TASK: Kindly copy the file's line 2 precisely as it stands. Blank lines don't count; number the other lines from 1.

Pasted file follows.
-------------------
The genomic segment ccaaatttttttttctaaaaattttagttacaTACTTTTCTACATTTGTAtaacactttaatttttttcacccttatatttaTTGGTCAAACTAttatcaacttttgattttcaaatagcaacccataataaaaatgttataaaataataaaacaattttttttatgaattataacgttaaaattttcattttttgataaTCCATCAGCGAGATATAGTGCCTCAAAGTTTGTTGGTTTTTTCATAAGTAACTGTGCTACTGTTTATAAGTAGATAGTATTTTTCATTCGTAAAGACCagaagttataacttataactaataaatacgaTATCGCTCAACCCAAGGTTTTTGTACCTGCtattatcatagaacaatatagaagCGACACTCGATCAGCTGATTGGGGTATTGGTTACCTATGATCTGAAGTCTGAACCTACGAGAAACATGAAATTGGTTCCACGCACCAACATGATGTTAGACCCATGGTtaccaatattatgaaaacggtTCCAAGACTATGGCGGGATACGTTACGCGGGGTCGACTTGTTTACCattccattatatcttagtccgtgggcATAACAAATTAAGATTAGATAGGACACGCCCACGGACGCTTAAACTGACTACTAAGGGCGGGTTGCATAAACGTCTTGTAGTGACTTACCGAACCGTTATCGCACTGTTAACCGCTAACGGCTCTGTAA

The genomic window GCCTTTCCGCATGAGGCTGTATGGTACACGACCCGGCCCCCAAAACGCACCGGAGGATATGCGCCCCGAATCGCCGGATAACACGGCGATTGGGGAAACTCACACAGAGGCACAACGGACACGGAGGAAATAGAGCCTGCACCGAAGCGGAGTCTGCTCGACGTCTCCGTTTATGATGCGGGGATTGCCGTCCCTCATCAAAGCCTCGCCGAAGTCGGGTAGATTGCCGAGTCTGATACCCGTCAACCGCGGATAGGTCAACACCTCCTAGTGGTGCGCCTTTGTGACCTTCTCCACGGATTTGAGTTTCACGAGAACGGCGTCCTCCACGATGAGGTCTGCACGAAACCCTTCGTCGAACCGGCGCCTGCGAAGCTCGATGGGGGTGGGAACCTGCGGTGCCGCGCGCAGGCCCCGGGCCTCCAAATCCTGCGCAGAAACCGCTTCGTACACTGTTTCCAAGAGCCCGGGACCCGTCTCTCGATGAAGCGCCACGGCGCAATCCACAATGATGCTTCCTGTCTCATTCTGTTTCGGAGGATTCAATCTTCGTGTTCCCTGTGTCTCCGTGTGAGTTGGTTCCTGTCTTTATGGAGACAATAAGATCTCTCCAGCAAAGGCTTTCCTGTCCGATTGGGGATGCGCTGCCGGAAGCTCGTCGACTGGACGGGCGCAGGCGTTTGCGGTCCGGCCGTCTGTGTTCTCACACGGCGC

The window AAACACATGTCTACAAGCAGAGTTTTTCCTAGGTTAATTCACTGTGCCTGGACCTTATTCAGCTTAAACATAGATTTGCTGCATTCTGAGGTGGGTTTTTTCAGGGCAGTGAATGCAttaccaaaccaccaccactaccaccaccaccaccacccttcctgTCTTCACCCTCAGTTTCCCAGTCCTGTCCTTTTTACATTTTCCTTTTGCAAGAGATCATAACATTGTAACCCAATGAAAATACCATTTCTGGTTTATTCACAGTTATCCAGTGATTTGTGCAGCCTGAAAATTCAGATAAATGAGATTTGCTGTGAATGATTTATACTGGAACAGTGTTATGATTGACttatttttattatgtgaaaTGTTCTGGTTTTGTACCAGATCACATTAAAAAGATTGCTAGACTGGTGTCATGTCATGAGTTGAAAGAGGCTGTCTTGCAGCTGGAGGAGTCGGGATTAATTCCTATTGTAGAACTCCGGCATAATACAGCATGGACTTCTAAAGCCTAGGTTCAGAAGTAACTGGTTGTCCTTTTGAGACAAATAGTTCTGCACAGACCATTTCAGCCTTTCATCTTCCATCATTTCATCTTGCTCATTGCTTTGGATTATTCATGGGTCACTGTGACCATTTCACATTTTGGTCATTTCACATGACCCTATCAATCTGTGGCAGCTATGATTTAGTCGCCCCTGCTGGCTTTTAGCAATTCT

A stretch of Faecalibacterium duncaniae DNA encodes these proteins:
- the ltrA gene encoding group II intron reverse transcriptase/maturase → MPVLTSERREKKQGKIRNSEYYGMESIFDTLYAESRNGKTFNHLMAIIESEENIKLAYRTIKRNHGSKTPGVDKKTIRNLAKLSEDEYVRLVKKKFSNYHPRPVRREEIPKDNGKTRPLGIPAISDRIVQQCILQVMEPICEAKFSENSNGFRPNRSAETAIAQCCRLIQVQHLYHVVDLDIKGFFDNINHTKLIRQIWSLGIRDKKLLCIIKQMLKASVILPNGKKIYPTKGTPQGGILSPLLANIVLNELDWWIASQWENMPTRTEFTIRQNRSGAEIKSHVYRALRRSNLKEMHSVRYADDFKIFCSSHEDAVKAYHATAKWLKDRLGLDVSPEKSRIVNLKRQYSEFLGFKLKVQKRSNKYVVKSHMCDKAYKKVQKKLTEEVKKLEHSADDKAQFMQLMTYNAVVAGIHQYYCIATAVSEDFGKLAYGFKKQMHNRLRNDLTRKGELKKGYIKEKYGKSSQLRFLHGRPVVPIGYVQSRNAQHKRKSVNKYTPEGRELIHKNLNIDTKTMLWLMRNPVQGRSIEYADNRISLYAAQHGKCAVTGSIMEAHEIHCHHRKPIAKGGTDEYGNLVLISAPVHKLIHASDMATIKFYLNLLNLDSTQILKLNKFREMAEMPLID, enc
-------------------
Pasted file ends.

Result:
The genomic window GCCTTTCCGCATGAGGCTGTATGGTACACGACCCGGCCCCCAAAACGCACCGGAGGATATGCGCCCCGAATCGCCGGATAACACGGCGATTGGGGAAACTCACACAGAGGCACAACGGACACGGAGGAAATAGAGCCTGCACCGAAGCGGAGTCTGCTCGACGTCTCCGTTTATGATGCGGGGATTGCCGTCCCTCATCAAAGCCTCGCCGAAGTCGGGTAGATTGCCGAGTCTGATACCCGTCAACCGCGGATAGGTCAACACCTCCTAGTGGTGCGCCTTTGTGACCTTCTCCACGGATTTGAGTTTCACGAGAACGGCGTCCTCCACGATGAGGTCTGCACGAAACCCTTCGTCGAACCGGCGCCTGCGAAGCTCGATGGGGGTGGGAACCTGCGGTGCCGCGCGCAGGCCCCGGGCCTCCAAATCCTGCGCAGAAACCGCTTCGTACACTGTTTCCAAGAGCCCGGGACCCGTCTCTCGATGAAGCGCCACGGCGCAATCCACAATGATGCTTCCTGTCTCATTCTGTTTCGGAGGATTCAATCTTCGTGTTCCCTGTGTCTCCGTGTGAGTTGGTTCCTGTCTTTATGGAGACAATAAGATCTCTCCAGCAAAGGCTTTCCTGTCCGATTGGGGATGCGCTGCCGGAAGCTCGTCGACTGGACGGGCGCAGGCGTTTGCGGTCCGGCCGTCTGTGTTCTCACACGGCGC